Huge thanks to Miss Lisa and the lovely folks at The Novel Approach for having us on the blog today to talk about our latest book from the In the Kitchen Series: In the Distance.
We’ve brought with us an exclusive outtake with us, so we hope you’re hungry!
Length: 105,000 Words
Series: In the Kitchen, Book 3
Release Date: June 15, 2015
Publisher: Carina Press
Blurb: Because sometimes it takes some distance to finally see what’s right in front of you…
Tyler Mitchell has worked hard to rebuild his life after his family kicked him out. A culinary student and sous chef who spends his spare time volunteering with kids, he’s happy enough even though he has no time to consider a relationship.
Trevor Pratt is finally getting over losing his best friend and the one person he wanted to spend the rest of his life with, but it’s taken screwing every cute guy in Manhattan to get there. He’s vowed to repair the friendship he endangered, but that’s hard to do when his friend’s new employee catches his eye. Despite being warned to stay away from Tyler, Trevor knows the sous chef is more than just a hookup.
Romance is a terrible idea. Trevor is ten years older and a relentless playboy. Tyler is still unsure of his place in the world. Neither of them is ready for life-changing love, but as things heat up, their chemistry in the bedroom might just take that decision out of their hands.
Read about Ethan and Jamie’s romance in In the Raw and In The Fire, Books 1 & 2 in the In The Kitchen Series, available now!
Excerpt: I threw him a dirty look over my shoulder as we walked out of the diner. “Okay. So I might have had my dad’s Platinum AmEx card to help me out, but I struggled just like the rest of my classmates.”
Tyler’s low, deep laugh hit me in all the right, and wrong, places. “Poor baby. I’m sure it was hard to choose between the double shot extra whip latte and the regular Joe Blow latte.”
God, it was good to hear him laugh. “Hey now. Leave my double shot latte out of this,” I shot back as I unlocked the doors to the Mercedes coupe I’d rented.
His laughter slowly faded as I pulled out of the parking lot. I had only been to Ethan’s old place a few times when Jamie had first moved back to Seattle and before they had bought a new condo together. But Tyler made sure to keep me on the right track with directions, his voice getting softer and softer the closer we got to the apartment.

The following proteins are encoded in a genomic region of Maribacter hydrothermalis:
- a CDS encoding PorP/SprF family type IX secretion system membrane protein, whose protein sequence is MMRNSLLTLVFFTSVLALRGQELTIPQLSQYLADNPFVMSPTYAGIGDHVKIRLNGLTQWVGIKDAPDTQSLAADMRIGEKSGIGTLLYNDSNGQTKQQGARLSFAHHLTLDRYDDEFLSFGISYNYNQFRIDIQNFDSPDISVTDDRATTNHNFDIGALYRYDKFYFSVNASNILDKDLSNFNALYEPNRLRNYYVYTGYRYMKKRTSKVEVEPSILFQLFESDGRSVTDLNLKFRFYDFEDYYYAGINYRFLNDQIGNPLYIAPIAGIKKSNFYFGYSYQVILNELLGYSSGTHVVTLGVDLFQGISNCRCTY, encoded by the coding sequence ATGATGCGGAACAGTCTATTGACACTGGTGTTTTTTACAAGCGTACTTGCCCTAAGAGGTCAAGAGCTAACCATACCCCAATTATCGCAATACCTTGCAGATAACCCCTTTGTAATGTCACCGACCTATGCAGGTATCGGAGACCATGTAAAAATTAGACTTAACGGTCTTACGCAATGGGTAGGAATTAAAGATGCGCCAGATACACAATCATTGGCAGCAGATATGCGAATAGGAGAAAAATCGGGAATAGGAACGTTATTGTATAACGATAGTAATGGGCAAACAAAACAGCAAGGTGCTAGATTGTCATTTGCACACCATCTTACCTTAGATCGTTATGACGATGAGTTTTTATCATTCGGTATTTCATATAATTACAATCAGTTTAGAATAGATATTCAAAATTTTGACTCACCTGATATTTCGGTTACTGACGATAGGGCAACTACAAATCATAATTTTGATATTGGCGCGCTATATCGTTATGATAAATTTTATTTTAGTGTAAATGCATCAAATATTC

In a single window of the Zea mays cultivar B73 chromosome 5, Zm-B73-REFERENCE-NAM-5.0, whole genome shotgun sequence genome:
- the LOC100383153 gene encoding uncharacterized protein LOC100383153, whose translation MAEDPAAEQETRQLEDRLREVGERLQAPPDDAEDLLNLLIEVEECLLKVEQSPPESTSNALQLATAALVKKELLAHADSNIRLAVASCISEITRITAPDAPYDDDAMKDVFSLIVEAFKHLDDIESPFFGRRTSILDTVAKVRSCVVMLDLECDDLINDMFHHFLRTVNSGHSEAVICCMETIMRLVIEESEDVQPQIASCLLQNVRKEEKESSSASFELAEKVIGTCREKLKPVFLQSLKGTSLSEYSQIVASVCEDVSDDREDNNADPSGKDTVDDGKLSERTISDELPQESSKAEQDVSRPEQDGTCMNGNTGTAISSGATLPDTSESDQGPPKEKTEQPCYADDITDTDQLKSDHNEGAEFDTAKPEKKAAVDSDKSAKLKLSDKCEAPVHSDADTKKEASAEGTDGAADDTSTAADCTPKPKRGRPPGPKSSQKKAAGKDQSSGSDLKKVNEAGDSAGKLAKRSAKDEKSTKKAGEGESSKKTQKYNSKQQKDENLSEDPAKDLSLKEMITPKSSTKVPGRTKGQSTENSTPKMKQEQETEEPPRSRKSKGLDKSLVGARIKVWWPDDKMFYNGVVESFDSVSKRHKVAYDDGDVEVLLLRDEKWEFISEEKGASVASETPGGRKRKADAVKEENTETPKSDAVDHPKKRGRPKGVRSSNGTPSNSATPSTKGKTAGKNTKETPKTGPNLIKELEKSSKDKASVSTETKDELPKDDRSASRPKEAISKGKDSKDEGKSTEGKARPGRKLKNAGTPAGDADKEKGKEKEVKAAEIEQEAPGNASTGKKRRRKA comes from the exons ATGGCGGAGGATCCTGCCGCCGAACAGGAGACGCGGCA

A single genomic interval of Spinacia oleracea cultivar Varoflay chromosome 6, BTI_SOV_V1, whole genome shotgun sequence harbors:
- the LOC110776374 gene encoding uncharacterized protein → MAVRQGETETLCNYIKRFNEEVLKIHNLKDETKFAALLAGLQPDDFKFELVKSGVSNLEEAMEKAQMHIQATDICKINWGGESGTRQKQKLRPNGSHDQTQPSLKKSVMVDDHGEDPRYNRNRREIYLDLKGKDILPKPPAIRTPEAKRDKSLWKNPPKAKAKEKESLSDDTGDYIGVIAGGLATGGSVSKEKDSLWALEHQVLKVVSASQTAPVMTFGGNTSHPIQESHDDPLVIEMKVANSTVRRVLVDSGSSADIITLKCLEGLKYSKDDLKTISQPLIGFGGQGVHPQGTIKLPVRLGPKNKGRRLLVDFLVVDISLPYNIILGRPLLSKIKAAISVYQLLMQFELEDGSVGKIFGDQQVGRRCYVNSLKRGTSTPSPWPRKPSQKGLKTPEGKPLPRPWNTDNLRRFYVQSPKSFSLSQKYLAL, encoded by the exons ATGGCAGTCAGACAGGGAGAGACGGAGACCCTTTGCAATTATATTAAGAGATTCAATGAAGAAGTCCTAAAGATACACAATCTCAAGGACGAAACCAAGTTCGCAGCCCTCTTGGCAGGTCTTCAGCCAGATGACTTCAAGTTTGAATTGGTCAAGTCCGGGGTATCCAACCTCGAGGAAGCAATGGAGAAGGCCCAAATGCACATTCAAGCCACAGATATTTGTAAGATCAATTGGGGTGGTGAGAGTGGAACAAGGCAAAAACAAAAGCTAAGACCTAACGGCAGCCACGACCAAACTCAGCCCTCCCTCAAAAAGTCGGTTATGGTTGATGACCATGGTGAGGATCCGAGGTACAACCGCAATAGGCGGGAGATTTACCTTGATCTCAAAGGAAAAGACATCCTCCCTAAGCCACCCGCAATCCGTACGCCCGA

I pulled up to the curb, letting the car idle instead of parking and walking him to his door. As much as I found myself not wanting the night to end, it wouldn’t have been smart to push whatever this was. Anyone else? We’d already be upstairs with Tyler’s pants around his ankles and my mouth on him. But he wasn’t just anyone else.
Tyler, who had been staring out his window, slowly turned toward me. The soft lights of the dash barely illuminated his face. God, he looked young, innocent and worth every ounce of protectiveness he brought out in the people who cared about him.
“Thanks for the ride. And dinner. It was nice.”
He turned again and reached for the door handle.
“Hey, Tyler. Wait up.”
Exclusive Outtake from In the Distance: When we’re writing the first draft of our current WIP, we usually throw in everything we can think of into the outline and MS, then go back through and cull what doesn’t work or drags the story’s timing.
That was the case with two of our scenes from our latest novel, In The Distance, Book Three of our In The Kitchen Series, each of which centered around Thanksgiving. In our minds, we could see the extreme difference between how Tyler and Trevor spend their holidays – one spending it at a homeless shelter; the other spending it surrounded by family and friends, but still feeling incredibly alone. We decided to cut both and save them for outtakes, but I firmly believe Tyler’s interaction with his mom and their family friends gives the reader a little bit of insight earlier rather than later on in the book into Trevor’s fragile heart and emotional well-being. We hope you enjoy this glimpse into Trevor’s past ☺